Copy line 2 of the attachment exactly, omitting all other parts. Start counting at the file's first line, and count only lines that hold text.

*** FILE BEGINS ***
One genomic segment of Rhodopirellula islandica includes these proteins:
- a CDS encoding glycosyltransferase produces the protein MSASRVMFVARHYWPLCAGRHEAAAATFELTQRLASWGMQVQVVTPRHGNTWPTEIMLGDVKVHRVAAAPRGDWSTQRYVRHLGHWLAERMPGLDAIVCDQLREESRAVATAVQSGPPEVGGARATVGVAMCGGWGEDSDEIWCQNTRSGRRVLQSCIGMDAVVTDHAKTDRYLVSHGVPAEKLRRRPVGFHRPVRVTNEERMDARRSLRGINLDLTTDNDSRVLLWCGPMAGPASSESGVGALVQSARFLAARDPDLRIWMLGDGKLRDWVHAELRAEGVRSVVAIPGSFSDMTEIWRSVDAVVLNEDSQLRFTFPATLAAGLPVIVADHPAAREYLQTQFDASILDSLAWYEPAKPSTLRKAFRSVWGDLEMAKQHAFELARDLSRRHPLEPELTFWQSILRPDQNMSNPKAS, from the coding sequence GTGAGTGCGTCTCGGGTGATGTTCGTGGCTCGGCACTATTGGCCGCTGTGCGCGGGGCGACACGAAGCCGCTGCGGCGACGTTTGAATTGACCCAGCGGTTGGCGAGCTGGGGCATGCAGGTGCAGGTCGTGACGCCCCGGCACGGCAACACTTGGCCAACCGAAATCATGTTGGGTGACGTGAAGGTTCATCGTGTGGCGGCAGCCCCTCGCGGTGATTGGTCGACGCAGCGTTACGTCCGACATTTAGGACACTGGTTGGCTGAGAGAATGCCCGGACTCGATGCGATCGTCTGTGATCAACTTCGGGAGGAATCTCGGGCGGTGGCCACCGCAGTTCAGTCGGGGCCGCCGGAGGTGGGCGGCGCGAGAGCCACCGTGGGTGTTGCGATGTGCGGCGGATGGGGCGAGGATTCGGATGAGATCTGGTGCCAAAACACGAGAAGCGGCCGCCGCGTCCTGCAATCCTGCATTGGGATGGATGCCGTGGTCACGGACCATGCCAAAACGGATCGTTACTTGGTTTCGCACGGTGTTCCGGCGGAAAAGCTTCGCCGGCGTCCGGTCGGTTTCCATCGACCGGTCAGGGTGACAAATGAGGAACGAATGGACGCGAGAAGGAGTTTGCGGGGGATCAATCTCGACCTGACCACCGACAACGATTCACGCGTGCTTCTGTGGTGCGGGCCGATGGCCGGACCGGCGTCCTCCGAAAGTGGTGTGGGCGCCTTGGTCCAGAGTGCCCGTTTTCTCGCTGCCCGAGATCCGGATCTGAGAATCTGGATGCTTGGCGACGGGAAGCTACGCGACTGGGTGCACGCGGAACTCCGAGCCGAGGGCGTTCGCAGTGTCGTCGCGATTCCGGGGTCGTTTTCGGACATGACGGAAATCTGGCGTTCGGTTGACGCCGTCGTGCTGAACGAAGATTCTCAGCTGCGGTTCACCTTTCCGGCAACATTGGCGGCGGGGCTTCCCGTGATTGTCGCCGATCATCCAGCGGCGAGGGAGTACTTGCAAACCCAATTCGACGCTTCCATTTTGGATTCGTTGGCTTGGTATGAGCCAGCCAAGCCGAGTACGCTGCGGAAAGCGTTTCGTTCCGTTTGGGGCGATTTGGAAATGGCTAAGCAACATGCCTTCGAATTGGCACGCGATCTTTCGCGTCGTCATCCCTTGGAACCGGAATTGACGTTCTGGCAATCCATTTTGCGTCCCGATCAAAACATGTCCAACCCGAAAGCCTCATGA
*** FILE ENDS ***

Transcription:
- a CDS encoding glycosyltransferase produces the protein MSASRVMFVARHYWPLCAGRHEAAAATFELTQRLASWGMQVQVVTPRHGNTWPTEIMLGDVKVHRVAAAPRGDWSTQRYVRHLGHWLAERMPGLDAIVCDQLREESRAVATAVQSGPPEVGGARATVGVAMCGGWGEDSDEIWCQNTRSGRRVLQSCIGMDAVVTDHAKTDRYLVSHGVPAEKLRRRPVGFHRPVRVTNEERMDARRSLRGINLDLTTDNDSRVLLWCGPMAGPASSESGVGALVQSARFLAARDPDLRIWMLGDGKLRDWVHAELRAEGVRSVVAIPGSFSDMTEIWRSVDAVVLNEDSQLRFTFPATLAAGLPVIVADHPAAREYLQTQFDASILDSLAWYEPAKPSTLRKAFRSVWGDLEMAKQHAFELARDLSRRHPLEPELTFWQSILRPDQNMSNPKAS, from the coding sequence GTGAGTGCGTCTCGGGTGATGTTCGTGGCTCGGCACTATTGGCCGCTGTGCGCGGGGCGACACGAAGCCGCTGCGGCGACGTTTGAATTGACCCAGCGGTTGGCGAGCTGGGGCATGCAGGTGCAGGTCGTGACGCCCCGGCACGGCAACACTTGGCCAACCGAAATCATGTTGGGTGACGTGAAGGTTCATCGTGTGGCGGCAGCCCCTCGCGGTGATTGGTCGACGCAGCGTTACGTCCGACATTTAGGACACTGGTTGGCTGAGAGAATGCCCGGACTCGATGCGATCGTCTGTGATCAACTTCGGGAGGAATCTCGGGCGGTGGCCACCGCAGTTCAGTCGGGGCCGCCGGAGGTGGGCGGCGCGAGAGCCACCGTGGGTGTTGCGATGTGCGGCGGATGGGGCGAGGATTCGGATGAGATCTGGTGCCAAAACACGAGAAGCGGCCGCCGCGTCCTGCAATCCTGCATTGGGATGGATGCCGTGGTCACGGACCATGCCAAAACGGATCGTTACTTGGTTTCGCACGGTGTTCCGGCGGAAAAGCTTCGCCGGCGTCCGGTCGGTTTCCATCGACCGGTCAGGGTGACAAATGAGGAACGAATGGACGCGAGAAGGAGTTTGCGGGGGATCAATCTCGACCTGACCACCGACAACGATTCACGCGTGCTTCTGTGGTGCGGGCCGATGGCCGGACCGGCGTCCTCCGAAAGTGGTGTGGGCGCCTTGGTCCAGAGTGCCCGTTTTCTCGCTGCCCGAGATCCGGATCTGAGAATCTGGATGCTTGGCGACGGGAAGCTACGCGACTGGGTGCACGCGGAACTCCGAGCCGAGGGCGTTCGCAGTGTCGTCGCGATTCCGGGGTCGTTTTCGGACATGACGGAAATCTGGCGTTCGGTTGACGCCGTCGTGCTGAACGAAGATTCTCAGCTGCGGTTCACCTTTCCGGCAACATTGGCGGCGGGGCTTCCCGTGATTGTCGCCGATCATCCAGCGGCGAGGGAGTACTTGCAAACCCAATTCGACGCTTCCATTTTGGATTCGTTGGCTTGGTATGAGCCAGCCAAGCCGAGTACGCTGCGGAAAGCGTTTCGTTCCGTTTGGGGCGATTTGGAAATGGCTAAGCAACATGCCTTCGAATTGGCACGCGATCTTTCGCGTCGTCATCCCTTGGAACCGGAATTGACGTTCTGGCAATCCATTTTGCGTCCCGATCAAAACATGTCCAACCCGAAAGCCTCATGA